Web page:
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Osteoporosis - Not Just a Woman's Disease

More than two million American men have osteoporosis, or weakening of the bones, but very few of them are aware of this major health problem.

Although osteoporosis is less common in men than women, no one is immune to the disease. At least 20 percent of people with osteoporosis are men.

Bone is a complex living tissue that constantly renews itself. The body builds and stores bone tissue efficiently until about age 30. With aging, bones begin to break down faster than new bone is formed. This breakdown of bone, osteoporosis, affects 10 million Americans, and 34 million more are estimated to have low bone mass (osteopenia), which places them at increased risk for osteoporosis.

Osteoporosis is a silent disease. You can't tell from the way you feel that your bones are losing density. You often don't realize it until you fracture a bone.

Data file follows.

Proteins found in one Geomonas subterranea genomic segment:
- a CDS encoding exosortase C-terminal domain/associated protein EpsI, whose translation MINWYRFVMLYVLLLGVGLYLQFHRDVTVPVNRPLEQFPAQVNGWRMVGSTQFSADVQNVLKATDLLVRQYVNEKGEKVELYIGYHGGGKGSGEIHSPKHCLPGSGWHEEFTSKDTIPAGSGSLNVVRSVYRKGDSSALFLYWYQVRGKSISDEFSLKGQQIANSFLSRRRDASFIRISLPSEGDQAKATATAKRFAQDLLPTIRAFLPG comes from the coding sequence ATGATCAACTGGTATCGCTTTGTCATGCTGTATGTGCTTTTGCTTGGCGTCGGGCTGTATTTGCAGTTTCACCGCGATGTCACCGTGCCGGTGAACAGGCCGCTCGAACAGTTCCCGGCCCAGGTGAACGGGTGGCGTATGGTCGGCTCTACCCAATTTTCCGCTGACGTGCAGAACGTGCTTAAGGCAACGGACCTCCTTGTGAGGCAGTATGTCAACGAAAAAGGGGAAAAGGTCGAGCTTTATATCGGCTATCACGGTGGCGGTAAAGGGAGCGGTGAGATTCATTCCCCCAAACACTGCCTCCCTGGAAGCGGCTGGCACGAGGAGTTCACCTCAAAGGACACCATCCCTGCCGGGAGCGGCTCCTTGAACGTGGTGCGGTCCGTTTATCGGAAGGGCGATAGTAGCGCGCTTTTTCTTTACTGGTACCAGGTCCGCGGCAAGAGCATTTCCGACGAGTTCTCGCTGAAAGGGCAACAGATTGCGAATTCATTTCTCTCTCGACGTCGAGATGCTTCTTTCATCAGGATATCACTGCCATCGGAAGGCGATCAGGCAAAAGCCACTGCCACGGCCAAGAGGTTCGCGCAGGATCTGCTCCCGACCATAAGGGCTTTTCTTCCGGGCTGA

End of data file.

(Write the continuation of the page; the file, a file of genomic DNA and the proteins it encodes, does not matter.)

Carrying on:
There are several reasons that women are more likely to develop osteoporosis than men. Men have about 5 percent higher bone density after their growing period than women. Men also tend to have bigger bones, and it's generally harder to break bigger bones. In addition, men often have larger muscles than women and may be less likely to fall.

Even though men are less likely to have osteoporosis than women, the average age of men who experience hip fractures has actually been younger than women in several recent studies. Fractures are a sign of possible bone loss, and men or women who experience fractures should have their bone density checked, regardless of age.

Several factors increase the risk of osteoporosis in men:

Whether you're male or female, it is recommended that the following steps to reduce bone loss and the risk of developing osteoporosis:

This article originally appeared in UC Health Line (10/10/06), a service of the NetWellness.org Academic Health Center Public Relations Communications Department and was adapted for use on NetWellness with permission, 2006.

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Last Reviewed: Sep 03, 2008

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Professor of Medicine
Director, Bone Health and Osteoporosis Center
College of Medicine
University of Cincinnati